We must learn how to take care of our existing resources, textiles being one of the more climate impactful sectors. Textiles are the fabric of everyday life, used in clothes and furniture, medical and protective equipment, buildings, and vehicles. The EU Strategy for Sustainable and Circular Textiles presents an approach, to create a future use of textiles in a harmonised manner. Here we present the reasoning behind this need.
European consumption of textiles has the fourth highest impact on the environment and climate change, after food, housing, and mobility. It’s the third sector for water and land use, and fifth in the use of virgin raw materials and greenhouse gas emissions.
The textile sectors employ more than 1.5 million people in over 160 000 companies, with a turnover of €162 billion in 2019. Composed essentially of small and medium-size enterprises (SME), the textiles ecosystem needs to strengthen its resilience and increase its attractiveness to a talented and skilled workforce. At the same time, Europe has always been home to innovative brands, creativity, know-how and quality textile products.
Textile waste management is a must
Some of the raw material sectors of society are already doing a more extensive recycling, adapting to a circular economy. This includes paper and pulp, metals, and plastics. These materials are called high value recycled resources because they are traditionally easier (and more common) to recycle. But to be able to build a sustainable future, all resources must go from the traditional linear economy into the future-friendly circular ones. In a circular economy, waste does not exist. Products and raw materials are designed for reuse for as long as possible. Waste is the new raw material.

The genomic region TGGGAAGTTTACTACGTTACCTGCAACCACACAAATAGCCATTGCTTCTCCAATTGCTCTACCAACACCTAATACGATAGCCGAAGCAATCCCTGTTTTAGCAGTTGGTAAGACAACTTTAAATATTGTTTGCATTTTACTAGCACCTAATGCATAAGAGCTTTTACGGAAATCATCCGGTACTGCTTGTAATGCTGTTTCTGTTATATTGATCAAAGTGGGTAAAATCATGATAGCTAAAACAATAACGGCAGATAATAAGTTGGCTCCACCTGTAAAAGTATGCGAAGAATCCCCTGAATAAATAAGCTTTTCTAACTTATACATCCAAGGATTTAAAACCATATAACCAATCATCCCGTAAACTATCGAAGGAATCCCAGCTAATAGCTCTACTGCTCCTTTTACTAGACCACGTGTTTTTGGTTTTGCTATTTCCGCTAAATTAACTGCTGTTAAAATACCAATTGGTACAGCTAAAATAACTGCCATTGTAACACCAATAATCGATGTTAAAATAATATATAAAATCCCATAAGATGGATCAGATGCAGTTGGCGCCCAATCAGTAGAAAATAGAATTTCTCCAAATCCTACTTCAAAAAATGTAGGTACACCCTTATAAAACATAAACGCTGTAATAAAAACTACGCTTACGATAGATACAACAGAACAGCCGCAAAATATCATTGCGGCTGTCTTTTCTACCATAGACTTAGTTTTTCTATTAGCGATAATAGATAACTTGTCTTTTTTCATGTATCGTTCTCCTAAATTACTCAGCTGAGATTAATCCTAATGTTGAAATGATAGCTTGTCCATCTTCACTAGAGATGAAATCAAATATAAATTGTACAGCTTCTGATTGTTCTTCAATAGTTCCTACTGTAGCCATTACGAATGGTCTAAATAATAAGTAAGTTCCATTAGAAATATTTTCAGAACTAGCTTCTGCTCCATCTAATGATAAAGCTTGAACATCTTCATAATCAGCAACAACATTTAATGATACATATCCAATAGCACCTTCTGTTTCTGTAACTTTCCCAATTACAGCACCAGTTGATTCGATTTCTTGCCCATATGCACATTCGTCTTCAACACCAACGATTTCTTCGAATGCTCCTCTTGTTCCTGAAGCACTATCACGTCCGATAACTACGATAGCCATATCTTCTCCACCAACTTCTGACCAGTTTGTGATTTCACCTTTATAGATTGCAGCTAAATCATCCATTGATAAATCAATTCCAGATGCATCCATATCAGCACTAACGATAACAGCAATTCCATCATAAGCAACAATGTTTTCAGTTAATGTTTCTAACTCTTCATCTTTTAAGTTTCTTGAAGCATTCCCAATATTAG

This means that the textile sector must start to think anew, creating ways of taking care of the waste of textiles, it being a valuable resource.
A complex set of initiatives
The EU Strategy for Sustainable and Circular Textiles aims to create a greener, more competitive, and more modern sector – also more resistant to global shocks. To achieve this the EU strategy proposes actions for the entire lifecycle of textiles products, while supporting the ecosystem in the green and digital transitions. It addresses the way textiles are designed and consumed, including by looking also at sustainable technological solutions and innovative business models.
Simply put, the EU Strategy encourages a shift towards quality, durability, longer use, repair and reuse. Included in the strategy are certain requirements, all part of the whole to create a circular textile economy in Europe (and the world).
Some of the requirements
- Demand for new textile design, including use of recycled fibres
- Need for clearer information on textile origin
- A tighter control on greenwashing
- A need to address the unintentional release of microplastics from textiles
- More harmonised EU rules on extended producer responsibility for textiles
- Addressing challenges related to halting the export of textile waste.
Requirements on municipalities
One of the main documents stating the requirements to achieve the aims in the strategy is The EU Waste management Directive. This Directive states that textile collection must be implemented by all municipals in the European Union no later than 2025. This includes various levels and collection rates, as well as the recovery of the textile resources. The Directive is based on the EU New Green Deal objectives and the Circular Action Plan – promoting a textile system based on circularity. This includes the need to build a sustainable, circular system for all textile use. The directive emphasises products’ end of life, and the need to turn the used textiles into recycled resources.